How To Clean And Disinfect Your Gardening Tools

Gardeners know how easy it is to get dirty while you are working on your lawn and garden, so it's no surprise that your tools get dirty, too. Although there is plenty of dirt you can see, there are also pathogens that can be detrimental when spread from one plant to another. The University of Minnesota Extension states that some pathogens — organisms that can spread disease — are so microscopic that even a seemingly clean set of garden tools may be infected. This is why it is so important to not only remove dirt and grime from your tools but also disinfect them.

Clean and disinfect your gardening tools a few times a year. If you are using your tools in someone else's garden, like if you are helping your neighbor clean and disinfect your tools before using them in your garden, so you do not accidentally spread pathogens from their space to yours. It is particularly important to disinfect tools if you are dealing with a diseased plant. Sap from an infected tree may carry microscopic organisms that you do not want to spread to other trees on which you use those infected tools. At the end of every gardening season, clean and disinfect all tools before storing them, so they are ready to use at the first sign of spring.


You should do some basic cleaning at the end of each gardening session. Wipe off all soil and ensure there is no dirt build-up before putting them away. According to WD-40, any tool with moving parts and blades requires regular maintenance. In short, pretty much every tool you use needs to be cleaned.

Use a wire brush to remove dirt from metal surfaces. To get the longest life out of your pruners, hedge clippers, and loppers, disassemble them, if possible, before cleaning. Go over rusty spots with sandpaper or steel wool. While they are apart, consider sharpening the blade for the best performance.

For long-handled tools, like shovels, hoes, and forks, as well as hand digging tools, like trowels, scrape stubborn dirt off with a wire brush. Then, use hot soapy water to clean the heads. This water can also be used to clean fiberglass or wooden handles. Before storing tools with wooden handles, use sandpaper to remove rough spots and avoid splintering.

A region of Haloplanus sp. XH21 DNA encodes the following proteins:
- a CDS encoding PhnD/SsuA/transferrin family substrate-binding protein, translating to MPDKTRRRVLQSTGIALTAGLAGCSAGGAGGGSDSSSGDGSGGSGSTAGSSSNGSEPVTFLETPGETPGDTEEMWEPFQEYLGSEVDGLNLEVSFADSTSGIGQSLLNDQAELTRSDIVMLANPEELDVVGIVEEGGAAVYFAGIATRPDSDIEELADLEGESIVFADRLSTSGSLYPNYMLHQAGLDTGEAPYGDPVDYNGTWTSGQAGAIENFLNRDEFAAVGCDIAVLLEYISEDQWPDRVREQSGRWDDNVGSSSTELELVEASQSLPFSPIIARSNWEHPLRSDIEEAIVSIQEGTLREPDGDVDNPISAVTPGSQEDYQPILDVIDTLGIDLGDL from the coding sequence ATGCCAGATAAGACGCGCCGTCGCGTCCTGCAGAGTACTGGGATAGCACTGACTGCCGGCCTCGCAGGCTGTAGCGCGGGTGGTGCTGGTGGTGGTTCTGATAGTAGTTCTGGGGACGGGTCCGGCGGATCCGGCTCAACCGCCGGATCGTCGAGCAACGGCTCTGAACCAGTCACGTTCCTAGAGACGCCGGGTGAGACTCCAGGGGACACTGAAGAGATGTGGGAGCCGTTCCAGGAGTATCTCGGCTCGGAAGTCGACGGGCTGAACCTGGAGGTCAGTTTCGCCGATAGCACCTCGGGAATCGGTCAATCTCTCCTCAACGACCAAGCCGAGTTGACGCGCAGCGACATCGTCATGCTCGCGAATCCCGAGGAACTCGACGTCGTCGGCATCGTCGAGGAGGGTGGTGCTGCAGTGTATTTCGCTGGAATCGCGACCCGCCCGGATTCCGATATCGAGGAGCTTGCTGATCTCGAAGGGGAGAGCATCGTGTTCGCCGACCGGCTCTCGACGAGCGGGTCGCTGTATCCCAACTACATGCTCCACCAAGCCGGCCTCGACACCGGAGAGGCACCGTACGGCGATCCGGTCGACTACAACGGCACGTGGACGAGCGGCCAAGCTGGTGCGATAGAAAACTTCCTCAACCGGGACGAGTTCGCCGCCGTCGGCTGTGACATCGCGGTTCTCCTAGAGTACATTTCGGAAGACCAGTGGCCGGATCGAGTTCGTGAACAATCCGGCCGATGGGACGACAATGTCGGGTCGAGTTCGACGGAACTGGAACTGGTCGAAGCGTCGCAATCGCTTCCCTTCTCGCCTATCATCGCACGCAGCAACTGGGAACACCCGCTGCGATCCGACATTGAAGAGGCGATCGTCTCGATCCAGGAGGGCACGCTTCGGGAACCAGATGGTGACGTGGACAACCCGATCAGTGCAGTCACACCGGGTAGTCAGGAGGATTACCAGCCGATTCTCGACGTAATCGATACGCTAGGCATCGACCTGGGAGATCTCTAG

Disinfecting and storage

After your gardening tools are free of all dirt, sap, and other debris, you can disinfect them. The University of Florida suggests using 70% to 100% isopropyl alcohol to sanitize tools. This product is easy to find in any department store and is effective against pathogens. Wear rubber gloves to prevent skin irritation and dampen a cloth with alcohol. Use the cloth to wipe down all areas of your tools that touch plants or soil, including the heads and blades. Alcohol is a safe choice because it evaporates quickly, so it will not cause rust or corrosion on metal.

Once your tools are cleaned and disinfected, it is time to reassemble them and store them properly. Lubricate hinges before reassembling cutting tools, including pruners and loppers. P. Allen Smith suggests storing hand tools in a bucket of oiled sand. Simply combine 5 gallons of construction or play sand in a large container and add about ½ gallon of mineral oil. Sand is available at home improvement stores, while you can find mineral oil at most department stores. To store your tools over the winter, place your tools' blades in the sand, keeping them oiled and protected from moisture in the air. For long-handled tools, spray the heads with vegetable oil for winter storage.